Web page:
The Governor of the National Bank of Ethiopia (NBE) painted the usual rosy picture about the downward trajectory of inflation in Ethiopia while presenting the central bank’s quarterly performance report to Parliamentarians this week. Governor Mamo E. Mihretu told legislators that thanks to raft of monetary policy measures it instituted beginning August inflation has declined from 29.3 percent by the end of last June to 27.7 percent in September, noting the rate was 35 percent in March 2023. One such measure he made mention of was limiting domestic credit growth to 14 percent for the current Ethiopian fiscal year ending June 30, 2024 in comparison to the previous year and instructing commercial banks to confine their aggregate credit disbursement in compliance with this ceiling. He also attributed the decline to the slashing of the amount of Direct Advances to the Government this fiscal year, which restricted such lending to just one-third of the prior-year levels, and increasing the interest rate of its Emergency Lending Facility, utilized by banks when facing liquidity problems, from 16 percent to 18 percent.
The Governor’s optimistic outlook comes amid skepticism from lawmakers who, despite acknowledging the bank’s efforts to tackle inflation, underscored that inflation continued to take a heavy toll on the lives of the majority of the Ethiopians. One of the biggest macroeconomic challenges Ethiopia has been confronted with over the past two decades has been the astronomical rise in the prices of goods and services without a commensurate hike in income levels. A policy document published by NBE some three months ago reveals that inflation averaged at around 16 percent in the last decade but skyrocketed to over 30 percent in the last two years. The surge in the prices of basic necessities like food, housing, medicine and transportation has made life a living hell for the poor. The inexorable escalation of the cost of living is bound to set in motion a socio-economic upheaval that in turn engenders a steep political cost unless prompt steps are taken to address it decisively.
The factors that have stoked inflationary pressures have been around for quite a while now. Among these are the failure to fix supply-side constraints preventing the adequate supply of basic commodities; the substantial amount of government revenue spent for the repayment of the sizable public debt; and the high cost of doing business owing to the inefficiency of the logistics sector. The monopolization of the market by a handful of players and the unintended consequences of the steps taken by the government to rein them in; the rapid money supply growth initiated by the central bank and the relatively fast pace at which it has allowed the domestic currency to depreciate, which caused the price of imported goods to soar, have also contributed to the unrelenting increase in the inflationary rate. Furthermore, the considerable amount of money spent on countering the rebellion in several areas of the country and the rehabilitation of the victims of humanitarian disasters have driven inflation as well.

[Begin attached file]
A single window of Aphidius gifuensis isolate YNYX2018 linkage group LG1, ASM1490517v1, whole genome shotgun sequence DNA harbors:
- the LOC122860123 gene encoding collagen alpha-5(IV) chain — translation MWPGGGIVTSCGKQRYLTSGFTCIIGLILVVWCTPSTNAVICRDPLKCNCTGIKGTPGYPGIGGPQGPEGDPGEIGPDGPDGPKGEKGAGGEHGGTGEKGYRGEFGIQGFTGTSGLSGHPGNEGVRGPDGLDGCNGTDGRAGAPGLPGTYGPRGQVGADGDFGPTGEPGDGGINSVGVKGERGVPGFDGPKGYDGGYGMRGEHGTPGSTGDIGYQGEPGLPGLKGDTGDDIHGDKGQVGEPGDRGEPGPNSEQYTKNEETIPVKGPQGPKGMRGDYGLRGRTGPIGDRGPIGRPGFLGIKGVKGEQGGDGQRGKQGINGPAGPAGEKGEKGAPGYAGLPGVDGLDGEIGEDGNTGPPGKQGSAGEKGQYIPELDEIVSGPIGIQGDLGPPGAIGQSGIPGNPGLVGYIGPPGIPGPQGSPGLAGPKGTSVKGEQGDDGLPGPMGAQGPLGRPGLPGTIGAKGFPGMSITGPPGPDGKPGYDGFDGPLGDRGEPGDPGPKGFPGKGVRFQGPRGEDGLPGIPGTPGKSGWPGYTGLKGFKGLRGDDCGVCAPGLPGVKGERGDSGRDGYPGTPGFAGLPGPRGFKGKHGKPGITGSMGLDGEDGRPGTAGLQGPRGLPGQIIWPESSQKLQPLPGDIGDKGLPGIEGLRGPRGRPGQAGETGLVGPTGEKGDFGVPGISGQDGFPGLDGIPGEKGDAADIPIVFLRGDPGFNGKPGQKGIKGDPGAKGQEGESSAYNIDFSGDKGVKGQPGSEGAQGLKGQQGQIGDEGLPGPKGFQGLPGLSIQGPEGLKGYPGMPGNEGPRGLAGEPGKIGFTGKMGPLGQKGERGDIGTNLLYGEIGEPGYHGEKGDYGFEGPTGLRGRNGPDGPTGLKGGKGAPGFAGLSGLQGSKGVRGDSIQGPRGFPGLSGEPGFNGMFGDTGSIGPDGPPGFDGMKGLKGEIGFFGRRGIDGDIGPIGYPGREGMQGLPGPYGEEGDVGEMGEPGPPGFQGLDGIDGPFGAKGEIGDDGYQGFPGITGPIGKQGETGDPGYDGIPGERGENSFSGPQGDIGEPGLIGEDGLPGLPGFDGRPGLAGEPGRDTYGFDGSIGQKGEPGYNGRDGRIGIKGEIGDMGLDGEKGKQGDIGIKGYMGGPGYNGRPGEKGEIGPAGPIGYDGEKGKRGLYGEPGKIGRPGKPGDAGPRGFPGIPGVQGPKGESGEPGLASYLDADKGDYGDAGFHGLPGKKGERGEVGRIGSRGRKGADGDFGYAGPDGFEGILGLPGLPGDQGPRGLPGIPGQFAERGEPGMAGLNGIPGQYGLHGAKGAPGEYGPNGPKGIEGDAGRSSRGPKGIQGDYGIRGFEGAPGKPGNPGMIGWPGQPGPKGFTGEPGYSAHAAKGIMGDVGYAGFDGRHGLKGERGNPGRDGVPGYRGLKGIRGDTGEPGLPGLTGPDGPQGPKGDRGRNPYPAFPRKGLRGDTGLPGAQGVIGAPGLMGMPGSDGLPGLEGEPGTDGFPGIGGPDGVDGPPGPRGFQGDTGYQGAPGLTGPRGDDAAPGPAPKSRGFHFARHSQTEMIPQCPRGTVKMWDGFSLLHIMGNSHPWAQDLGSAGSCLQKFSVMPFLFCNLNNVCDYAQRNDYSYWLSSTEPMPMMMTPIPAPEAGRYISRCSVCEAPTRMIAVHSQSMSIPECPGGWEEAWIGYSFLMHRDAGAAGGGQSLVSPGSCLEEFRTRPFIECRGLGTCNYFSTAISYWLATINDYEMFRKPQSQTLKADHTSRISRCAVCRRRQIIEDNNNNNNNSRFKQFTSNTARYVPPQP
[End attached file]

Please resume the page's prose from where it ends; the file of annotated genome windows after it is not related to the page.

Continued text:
Tackling Ethiopia’s backbreaking inflation requires a comprehensive approach involving coordination between monetary, fiscal, and structural policies among multiple stakeholders. This should be augmented by effective communication and public awareness campaigns that help managing inflation expectations and support policy measures. No one should labor under the impression that inflation can be brought down to low levels in the short-term given the factors that account for it are intractable and require long-term solutions. Nevertheless, the job of tackling inflation must commence urgently.
The NBE is one of the key macro-institutions entrusted with undertaking a host of such vital functions as maintaining price stability and facilitating the economic growth of Ethiopia. However, it is not the only institution that plays a role in tackling inflation. This said, it needs to undergo a fundamental reform if it’s to discharge the duties entrusted to it in terms of bringing inflation down. Governor Mamo has informed legislators that a draft law that ensures it is independent and operates with greater transparency, which he says will enable it to accomplish this core mission, is in the pipeline. Reforming the central bank though is not sufficient in itself to make inroads into reducing inflation to a single digit—a goal it has failed to achieve in spite of the plethora of steps it has taken to that effect. That is why it’s imperative that the intended reform of the central genuinely allows it to carry out its duties free from unwarranted political interference. Otherwise, its oft-repeated pledge that inflation will minimized to manageable levels will remain an empty promise.
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